The case of Soteria v IBM serves as useful guidance for the construction and interpretation of exclusion of liability clauses. The case saw the Court of Appeal overturn the High Court’s initial judgement by holding that exclusion clauses drafted to cover “Loss of profit, revenue and expenditure” do not encompass exclusion of liability for wasted expenditure.

By way of factual background, the parties had a written contract providing that IBM was to supply Soteria with a new IT system over a term of 10 years (the “Contract”). Following a delay in the delivery, Soteria refused to pay a “milestone” invoice totalling £2.9 million. IBM terminated the Contract for non-payment and the IT system was not delivered.

Soteria subsequently sued IBM for £132 million in damages for wasted expenditure flowing from what it argued was wrongful repudiation of the Contract; such expenditure including payments made to IBM and third parties in the anticipation that IBM would fulfil the Contract.

The Contract included a clause which excluded liability for:

loss of profit, revenue, savings (including anticipated savings), data (save as set out in clause 24.4(d)), goodwill, reputation (in all cases whether direct or indirect)”.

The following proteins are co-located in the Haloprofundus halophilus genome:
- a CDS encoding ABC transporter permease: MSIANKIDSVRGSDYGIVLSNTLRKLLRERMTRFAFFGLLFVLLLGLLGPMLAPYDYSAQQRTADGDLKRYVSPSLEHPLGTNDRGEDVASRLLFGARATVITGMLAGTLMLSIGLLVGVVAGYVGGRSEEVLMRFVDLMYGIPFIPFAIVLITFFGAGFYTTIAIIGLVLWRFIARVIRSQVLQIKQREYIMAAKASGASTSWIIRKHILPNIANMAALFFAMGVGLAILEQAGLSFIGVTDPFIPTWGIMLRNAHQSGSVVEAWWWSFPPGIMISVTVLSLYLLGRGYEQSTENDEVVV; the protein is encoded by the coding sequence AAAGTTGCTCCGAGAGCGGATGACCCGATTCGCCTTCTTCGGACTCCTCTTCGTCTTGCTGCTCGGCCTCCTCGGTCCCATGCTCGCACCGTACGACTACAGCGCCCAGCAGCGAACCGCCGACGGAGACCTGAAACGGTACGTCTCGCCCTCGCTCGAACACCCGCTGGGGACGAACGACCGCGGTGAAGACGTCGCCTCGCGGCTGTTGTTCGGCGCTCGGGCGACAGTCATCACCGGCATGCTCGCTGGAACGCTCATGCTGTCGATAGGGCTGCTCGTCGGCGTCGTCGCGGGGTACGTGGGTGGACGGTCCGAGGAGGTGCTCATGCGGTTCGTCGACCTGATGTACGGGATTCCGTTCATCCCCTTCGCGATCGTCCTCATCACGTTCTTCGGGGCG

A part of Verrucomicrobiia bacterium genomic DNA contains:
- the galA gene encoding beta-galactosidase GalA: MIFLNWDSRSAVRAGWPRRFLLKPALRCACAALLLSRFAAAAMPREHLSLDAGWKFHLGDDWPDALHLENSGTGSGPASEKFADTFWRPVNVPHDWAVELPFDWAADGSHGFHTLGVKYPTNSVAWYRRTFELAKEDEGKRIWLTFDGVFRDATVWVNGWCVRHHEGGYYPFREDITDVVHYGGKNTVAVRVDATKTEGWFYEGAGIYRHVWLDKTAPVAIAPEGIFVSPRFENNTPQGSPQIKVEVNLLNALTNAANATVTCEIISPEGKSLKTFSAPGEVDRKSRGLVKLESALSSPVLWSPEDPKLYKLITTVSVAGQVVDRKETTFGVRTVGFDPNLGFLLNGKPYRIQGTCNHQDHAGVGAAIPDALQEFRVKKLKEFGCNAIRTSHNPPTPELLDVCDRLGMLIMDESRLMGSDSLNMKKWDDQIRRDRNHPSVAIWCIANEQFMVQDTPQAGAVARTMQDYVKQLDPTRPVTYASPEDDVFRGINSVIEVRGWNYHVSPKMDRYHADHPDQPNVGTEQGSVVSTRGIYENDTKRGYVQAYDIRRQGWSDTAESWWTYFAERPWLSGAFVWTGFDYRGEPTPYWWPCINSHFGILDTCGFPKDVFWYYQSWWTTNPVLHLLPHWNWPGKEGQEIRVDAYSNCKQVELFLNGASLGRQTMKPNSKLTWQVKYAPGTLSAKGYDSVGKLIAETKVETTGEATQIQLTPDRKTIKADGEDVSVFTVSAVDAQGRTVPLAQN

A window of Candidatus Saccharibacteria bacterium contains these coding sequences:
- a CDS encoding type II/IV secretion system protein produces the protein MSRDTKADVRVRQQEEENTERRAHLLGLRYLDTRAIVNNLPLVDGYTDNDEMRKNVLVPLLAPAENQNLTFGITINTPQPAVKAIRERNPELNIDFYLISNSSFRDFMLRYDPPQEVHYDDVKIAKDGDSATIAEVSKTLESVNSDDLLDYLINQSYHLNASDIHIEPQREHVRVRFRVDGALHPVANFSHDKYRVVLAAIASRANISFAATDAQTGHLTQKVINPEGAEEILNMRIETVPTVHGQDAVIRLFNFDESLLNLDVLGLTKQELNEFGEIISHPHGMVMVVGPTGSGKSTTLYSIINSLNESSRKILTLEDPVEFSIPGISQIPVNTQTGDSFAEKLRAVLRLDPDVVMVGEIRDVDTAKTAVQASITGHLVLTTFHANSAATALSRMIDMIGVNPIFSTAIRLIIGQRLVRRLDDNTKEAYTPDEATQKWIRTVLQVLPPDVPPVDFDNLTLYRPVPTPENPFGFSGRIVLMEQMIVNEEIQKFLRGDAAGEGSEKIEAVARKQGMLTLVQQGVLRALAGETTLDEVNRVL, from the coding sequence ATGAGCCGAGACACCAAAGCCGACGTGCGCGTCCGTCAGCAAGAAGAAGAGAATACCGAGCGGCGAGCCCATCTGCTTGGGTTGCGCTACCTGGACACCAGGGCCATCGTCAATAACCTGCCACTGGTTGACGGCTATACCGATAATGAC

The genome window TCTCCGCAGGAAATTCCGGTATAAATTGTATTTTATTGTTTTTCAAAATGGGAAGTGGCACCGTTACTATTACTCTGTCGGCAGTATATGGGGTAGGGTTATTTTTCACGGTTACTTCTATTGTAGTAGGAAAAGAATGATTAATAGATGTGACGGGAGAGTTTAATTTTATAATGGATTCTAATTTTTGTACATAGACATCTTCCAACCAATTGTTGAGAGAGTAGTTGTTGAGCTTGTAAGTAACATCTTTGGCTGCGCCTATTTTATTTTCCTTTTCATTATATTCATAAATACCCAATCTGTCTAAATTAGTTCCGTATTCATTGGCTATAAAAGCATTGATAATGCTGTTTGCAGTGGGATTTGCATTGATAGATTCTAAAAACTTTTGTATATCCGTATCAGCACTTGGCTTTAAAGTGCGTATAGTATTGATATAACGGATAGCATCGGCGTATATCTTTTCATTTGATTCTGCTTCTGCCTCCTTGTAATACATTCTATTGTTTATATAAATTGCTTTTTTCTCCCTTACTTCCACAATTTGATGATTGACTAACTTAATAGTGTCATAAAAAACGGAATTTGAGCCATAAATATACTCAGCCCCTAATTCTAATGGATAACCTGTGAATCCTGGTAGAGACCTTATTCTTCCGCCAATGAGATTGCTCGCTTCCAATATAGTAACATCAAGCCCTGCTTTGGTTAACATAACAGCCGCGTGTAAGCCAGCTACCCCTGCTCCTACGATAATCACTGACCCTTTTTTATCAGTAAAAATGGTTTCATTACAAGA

IBM argued that this clause encompassed wasted expenditure. However, Soteria maintained that the claim for wasted expenditure would put them in a “break even position” rather than recompense them for loss of profit.  The High Court agreed with IBM’s argument, taking the view that wasted expenditure was synonymous with profits, revenue or savings and was therefore captured by the exclusion clause in the Contract.

Soteria appealed this decision and the Court of Appeal overturned the High Court’s judgment. In its judgment, the Court of Appeal focussed on the particular words used in the exclusion clause, explaining that the correct approach when determining what type of loss was excluded was to ascertain the natural and ordinary meaning of the words. The court reasoned that the Contract explicitly carved out specific types of loss where liability was excluded, and this did not refer to wasted expenditure, nor did wasted expenditure fall within the natural and ordinary meaning of loss of profit.  Furthermore, the court held that wasted expenditure was an obvious and common type of loss and therefore commercially experienced parties could not have intended to exclude it without any express reference to it in the exclusion clause. 

The Court went on to explain that it also made commercial sense for the Contract to exclude loss of profits, revenue or savings but not wasted expenditure, as the two types of losses were conceptually different. Calculating the former involved an element of speculation, whereas the latter was more straightforward to ascertain.

This case provides useful judicial commentary on how courts will interpret the construction of exclusion clauses in contracts. Parties and practitioners should be mindful when entering into agreements to ascertain at an early stage which types of losses they wish to exclude, and where a specific type of expenditure is to be covered by an exclusion clause, the drafting should expressly reflect this intention.  It may be that a “standard” exclusion clause may not work in the way a party expects.

This updated was written by Orlaith Mallen and Oliver Macrae.